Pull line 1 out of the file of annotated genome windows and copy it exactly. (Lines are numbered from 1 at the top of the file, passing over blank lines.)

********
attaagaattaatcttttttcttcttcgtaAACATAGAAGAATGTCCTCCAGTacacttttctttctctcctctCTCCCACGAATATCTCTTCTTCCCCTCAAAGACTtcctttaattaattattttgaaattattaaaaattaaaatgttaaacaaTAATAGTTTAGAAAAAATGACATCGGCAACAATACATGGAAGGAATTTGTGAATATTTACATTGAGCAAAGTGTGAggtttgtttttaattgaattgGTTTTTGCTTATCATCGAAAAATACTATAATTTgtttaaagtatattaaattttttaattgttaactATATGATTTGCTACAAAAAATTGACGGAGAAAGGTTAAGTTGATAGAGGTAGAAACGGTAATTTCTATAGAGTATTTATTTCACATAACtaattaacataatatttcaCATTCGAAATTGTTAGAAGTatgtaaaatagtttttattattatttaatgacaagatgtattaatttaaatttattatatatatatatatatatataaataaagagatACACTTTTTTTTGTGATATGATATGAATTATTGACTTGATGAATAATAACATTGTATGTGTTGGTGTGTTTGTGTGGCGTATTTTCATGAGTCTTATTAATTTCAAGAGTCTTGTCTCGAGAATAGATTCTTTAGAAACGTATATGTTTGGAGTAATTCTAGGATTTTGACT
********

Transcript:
attaagaattaatcttttttcttcttcgtaAACATAGAAGAATGTCCTCCAGTacacttttctttctctcctctCTCCCACGAATATCTCTTCTTCCCCTCAAAGACTtcctttaattaattattttgaaattattaaaaattaaaatgttaaacaaTAATAGTTTAGAAAAAATGACATCGGCAACAATACATGGAAGGAATTTGTGAATATTTACATTGAGCAAAGTGTGAggtttgtttttaattgaattgGTTTTTGCTTATCATCGAAAAATACTATAATTTgtttaaagtatattaaattttttaattgttaactATATGATTTGCTACAAAAAATTGACGGAGAAAGGTTAAGTTGATAGAGGTAGAAACGGTAATTTCTATAGAGTATTTATTTCACATAACtaattaacataatatttcaCATTCGAAATTGTTAGAAGTatgtaaaatagtttttattattatttaatgacaagatgtattaatttaaatttattatatatatatatatatatataaataaagagatACACTTTTTTTTGTGATATGATATGAATTATTGACTTGATGAATAATAACATTGTATGTGTTGGTGTGTTTGTGTGGCGTATTTTCATGAGTCTTATTAATTTCAAGAGTCTTGTCTCGAGAATAGATTCTTTAGAAACGTATATGTTTGGAGTAATTCTAGGATTTTGACT